Majorelle Gardens

Most people who have an interest in visiting Marrakech have heard of the Majorelle Gardens. The sprawling expanse of plants from all over the world, the Majorelle blue accent walls, and the Yves Saint Laurent museum garner hundreds of thousands of visitors per year. A lesser known (and much cheaper) element of the space is the Berber Museum. While the Yves Saint Laurent museum on the property costs 100 dirhams for entrance (the garden itself has a 70 dirham entrance fee), the Berber museum only costs 30 dirhams and it is fascinating.

The space is small, with only a few rooms, but the artifacts are incredible. Daguerrotypes of Berber villages taken by French troops in the 1920s, original jewelry, clothing, and tools from Berber communities all over Morocco are spread throughout. Each room features a specific collection of items. The most visually stunning exhibit there is the jewelry collection, housed in a small room lined with mirrors and sprinkled with blue lights, giving the illusion of being surrounded by stars in space. Artifacts from specific regions are housed in glass cases, with colorfully adorned busts sporting some of the most intricate designs perched on top. The room exudes a sense of pride and wonderment at the spectacular handicrafts of the Berber people who made them.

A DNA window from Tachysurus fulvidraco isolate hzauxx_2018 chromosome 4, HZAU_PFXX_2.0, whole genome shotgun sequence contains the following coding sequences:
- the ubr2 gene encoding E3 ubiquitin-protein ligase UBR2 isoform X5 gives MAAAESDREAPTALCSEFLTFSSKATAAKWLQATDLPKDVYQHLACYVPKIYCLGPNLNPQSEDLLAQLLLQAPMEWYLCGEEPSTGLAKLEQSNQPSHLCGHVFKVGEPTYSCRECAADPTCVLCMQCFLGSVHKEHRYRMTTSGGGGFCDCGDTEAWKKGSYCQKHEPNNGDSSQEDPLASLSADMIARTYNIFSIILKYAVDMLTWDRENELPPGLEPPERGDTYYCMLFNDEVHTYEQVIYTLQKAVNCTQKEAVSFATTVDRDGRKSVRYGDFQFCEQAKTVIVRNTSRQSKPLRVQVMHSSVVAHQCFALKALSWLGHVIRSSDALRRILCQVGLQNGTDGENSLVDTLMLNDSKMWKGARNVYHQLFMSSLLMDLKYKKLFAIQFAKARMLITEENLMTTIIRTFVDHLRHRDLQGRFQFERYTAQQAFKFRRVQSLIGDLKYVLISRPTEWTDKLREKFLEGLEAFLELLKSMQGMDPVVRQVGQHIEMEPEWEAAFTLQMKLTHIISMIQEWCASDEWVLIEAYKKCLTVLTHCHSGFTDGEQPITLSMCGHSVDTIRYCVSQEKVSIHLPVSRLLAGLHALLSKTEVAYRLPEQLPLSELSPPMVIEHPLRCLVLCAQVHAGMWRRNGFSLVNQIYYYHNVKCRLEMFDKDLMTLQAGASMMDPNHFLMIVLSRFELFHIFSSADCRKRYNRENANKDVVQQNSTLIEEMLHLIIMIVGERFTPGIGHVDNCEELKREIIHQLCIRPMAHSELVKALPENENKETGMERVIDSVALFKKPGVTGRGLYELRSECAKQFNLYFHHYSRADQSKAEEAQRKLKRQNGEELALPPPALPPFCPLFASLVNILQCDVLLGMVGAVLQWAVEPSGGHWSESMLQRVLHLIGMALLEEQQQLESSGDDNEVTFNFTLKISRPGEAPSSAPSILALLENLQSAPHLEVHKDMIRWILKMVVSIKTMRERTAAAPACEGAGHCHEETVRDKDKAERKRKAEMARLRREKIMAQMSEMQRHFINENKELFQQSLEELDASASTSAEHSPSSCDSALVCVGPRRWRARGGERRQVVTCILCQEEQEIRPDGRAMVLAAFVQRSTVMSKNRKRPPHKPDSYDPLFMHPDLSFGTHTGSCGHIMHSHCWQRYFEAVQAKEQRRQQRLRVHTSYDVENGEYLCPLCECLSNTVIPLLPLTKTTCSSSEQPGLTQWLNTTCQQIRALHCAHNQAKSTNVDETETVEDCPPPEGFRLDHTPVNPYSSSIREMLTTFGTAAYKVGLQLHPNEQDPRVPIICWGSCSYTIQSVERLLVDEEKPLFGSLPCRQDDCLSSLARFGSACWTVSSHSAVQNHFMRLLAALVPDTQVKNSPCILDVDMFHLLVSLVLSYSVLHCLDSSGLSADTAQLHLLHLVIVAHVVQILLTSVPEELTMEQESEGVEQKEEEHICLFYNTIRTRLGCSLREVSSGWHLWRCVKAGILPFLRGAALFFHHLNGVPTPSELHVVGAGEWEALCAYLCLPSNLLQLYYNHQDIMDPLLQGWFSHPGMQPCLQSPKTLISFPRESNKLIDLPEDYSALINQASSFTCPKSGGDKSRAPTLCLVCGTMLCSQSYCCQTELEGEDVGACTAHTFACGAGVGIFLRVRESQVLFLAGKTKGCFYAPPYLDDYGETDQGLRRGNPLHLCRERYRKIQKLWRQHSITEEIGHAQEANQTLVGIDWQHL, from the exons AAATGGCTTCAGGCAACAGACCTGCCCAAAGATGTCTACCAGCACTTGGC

The Berber people are the original inhabitants of Morocco. They have their own language (called Shlehha in Arabic or Amazigher in English), system of writing, and cuisine. The Berber people are expert craftsmen. Their rich textiles, beautiful music, and stunning jewelry are definitely worth seeing. Berbers originate from North Africa and have lived in Morocco, Algeria, Tunisia, Libya, and Egypt for thousands of years. Nowadays, everyone living in the Atlas Mountains is Berber. Those of Arab origins live throughout Morocco, but in the Atlas Mountains and around the Agadir region, you will only find Berbers. (For the record, the Arabs came to Morocco during the expansion of the Islamic Empire. Arabs originate from seven Middle Eastern countries: Saudi Arabia, Emirates, Qatar, Bahrain, Iraq, Kuwait, Oman.)

There is also a terrific selection of old Jewish artifacts in the museum, including centuries-old menorahs, hamsas, and a mezuzah! Most Marrakshis are Muslim, so it was cool for us to see some Jewish things highlighted here.

Unfortunately, the museum doesn’t allow photography, but we urge you to take a visit next time you’re in Marrakech to see the splendor yourself.